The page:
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Although it doesn’t pay to be a criminal, one might get help like being warned that the police or “12” are coming. The police are being called “12” as a slang term to warn those indulging in illegal activity that the police are coming for them. Now, the term is finding it’s way into popular culture, as well.  

They are called by many different names like “cops,” “pigs,” “five-o,” “fuzz,” and “buzzkill,” but when you are in trouble, they are your best friends. We are talking about the police in the United States and the various slang terms that are used to call them. But another name that is gaining popularity, especially among people dealing drugs, is “12.”

Why are the police called “12?” Is it some kind of secret code? What does it mean? We will tell you why the police are called “12,” right here.

Warning the Bad Guys

According to sources, the slang term “12” comes from “10-12,” which is a radio code often used on police scanners. It means that “visitors” are present in the area where the police are going, so discretion is advised on their part. So, this refers to the possible suspects that the police are on the lookout for.

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The slang term is used more by non-police people to warn others that a police officer or police officers are in the area and approaching the site of illegal activity. So, civilians have taken this code and applied it reversely. Now they say “12” so that they can warn their colleagues or friends that the police have arrived or are on their way.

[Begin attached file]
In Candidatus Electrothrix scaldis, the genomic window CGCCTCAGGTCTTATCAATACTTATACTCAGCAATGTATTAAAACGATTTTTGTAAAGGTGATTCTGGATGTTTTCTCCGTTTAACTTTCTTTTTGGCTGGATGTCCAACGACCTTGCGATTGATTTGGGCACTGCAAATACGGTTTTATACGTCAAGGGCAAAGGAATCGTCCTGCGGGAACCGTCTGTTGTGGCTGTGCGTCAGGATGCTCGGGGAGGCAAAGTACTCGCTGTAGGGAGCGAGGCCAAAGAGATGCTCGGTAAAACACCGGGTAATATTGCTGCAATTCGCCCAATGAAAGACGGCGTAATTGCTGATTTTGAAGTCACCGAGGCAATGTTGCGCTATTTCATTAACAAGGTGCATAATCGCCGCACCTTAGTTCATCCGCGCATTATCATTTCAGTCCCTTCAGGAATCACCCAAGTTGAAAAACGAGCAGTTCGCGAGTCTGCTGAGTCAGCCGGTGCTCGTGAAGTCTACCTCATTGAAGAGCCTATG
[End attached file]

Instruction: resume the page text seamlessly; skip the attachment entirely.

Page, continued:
Term Getting Popular

So, the police are called “12” to give a secret warning to others that the police have arrived or on their way, and that they better be careful. Although this term was used as a warning signal at first, it has become popular in Southern U.S. culture, especially in Atlanta, Georgia.

The term “12” has also been used in several rap songs as a way to refer to the police.

It’s Been Done Before

Using the term “12” is not an original idea, as it has been done earlier on television. There was a TV show called Adam-12 in America during the late 1960s and early 1970s that made this term a bit popular.

Adam-12 was a television police drama series about a police duo in the Los Angeles Police Department (LAPD) as they patrolled the streets in their patrol unit, “1-Adam-12.” The series showed a typical day in the lives of police officers as realistically as possible without fluffing it up.

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The show ran from September 1968 to May 1975 and attempted to introduce many police procedures and jargon to the general public in the United States. They never imagined that the term would be twisted around and used perversely to warn criminals of police out to bust them. But, what is that they say about “doing it with the best of intentions?”

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